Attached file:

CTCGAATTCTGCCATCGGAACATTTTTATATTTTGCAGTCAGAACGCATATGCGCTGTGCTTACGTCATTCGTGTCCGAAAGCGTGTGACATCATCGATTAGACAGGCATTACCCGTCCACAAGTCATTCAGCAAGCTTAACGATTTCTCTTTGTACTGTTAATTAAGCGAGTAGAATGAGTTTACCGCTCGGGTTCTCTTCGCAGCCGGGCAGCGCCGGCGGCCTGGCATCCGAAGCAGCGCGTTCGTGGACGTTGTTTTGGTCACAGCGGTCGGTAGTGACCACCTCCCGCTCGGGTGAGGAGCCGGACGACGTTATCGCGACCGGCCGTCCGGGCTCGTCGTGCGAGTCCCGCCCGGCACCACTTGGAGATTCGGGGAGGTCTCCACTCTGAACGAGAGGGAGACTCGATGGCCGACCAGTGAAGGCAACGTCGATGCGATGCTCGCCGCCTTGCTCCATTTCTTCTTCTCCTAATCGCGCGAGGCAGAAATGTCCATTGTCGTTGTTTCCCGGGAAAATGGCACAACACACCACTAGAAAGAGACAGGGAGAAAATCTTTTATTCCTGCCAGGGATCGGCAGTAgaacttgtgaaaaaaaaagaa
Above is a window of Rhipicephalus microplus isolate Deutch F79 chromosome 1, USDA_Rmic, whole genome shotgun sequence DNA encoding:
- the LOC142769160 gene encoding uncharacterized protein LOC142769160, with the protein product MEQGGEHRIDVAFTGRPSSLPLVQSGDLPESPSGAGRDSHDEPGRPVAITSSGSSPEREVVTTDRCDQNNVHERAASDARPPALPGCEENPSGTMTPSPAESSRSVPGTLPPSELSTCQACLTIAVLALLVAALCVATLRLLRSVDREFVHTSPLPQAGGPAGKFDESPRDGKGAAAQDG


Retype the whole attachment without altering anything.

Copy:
CTCGAATTCTGCCATCGGAACATTTTTATATTTTGCAGTCAGAACGCATATGCGCTGTGCTTACGTCATTCGTGTCCGAAAGCGTGTGACATCATCGATTAGACAGGCATTACCCGTCCACAAGTCATTCAGCAAGCTTAACGATTTCTCTTTGTACTGTTAATTAAGCGAGTAGAATGAGTTTACCGCTCGGGTTCTCTTCGCAGCCGGGCAGCGCCGGCGGCCTGGCATCCGAAGCAGCGCGTTCGTGGACGTTGTTTTGGTCACAGCGGTCGGTAGTGACCACCTCCCGCTCGGGTGAGGAGCCGGACGACGTTATCGCGACCGGCCGTCCGGGCTCGTCGTGCGAGTCCCGCCCGGCACCACTTGGAGATTCGGGGAGGTCTCCACTCTGAACGAGAGGGAGACTCGATGGCCGACCAGTGAAGGCAACGTCGATGCGATGCTCGCCGCCTTGCTCCATTTCTTCTTCTCCTAATCGCGCGAGGCAGAAATGTCCATTGTCGTTGTTTCCCGGGAAAATGGCACAACACACCACTAGAAAGAGACAGGGAGAAAATCTTTTATTCCTGCCAGGGATCGGCAGTAgaacttgtgaaaaaaaaagaa
Above is a window of Rhipicephalus microplus isolate Deutch F79 chromosome 1, USDA_Rmic, whole genome shotgun sequence DNA encoding:
- the LOC142769160 gene encoding uncharacterized protein LOC142769160, with the protein product MEQGGEHRIDVAFTGRPSSLPLVQSGDLPESPSGAGRDSHDEPGRPVAITSSGSSPEREVVTTDRCDQNNVHERAASDARPPALPGCEENPSGTMTPSPAESSRSVPGTLPPSELSTCQACLTIAVLALLVAALCVATLRLLRSVDREFVHTSPLPQAGGPAGKFDESPRDGKGAAAQDG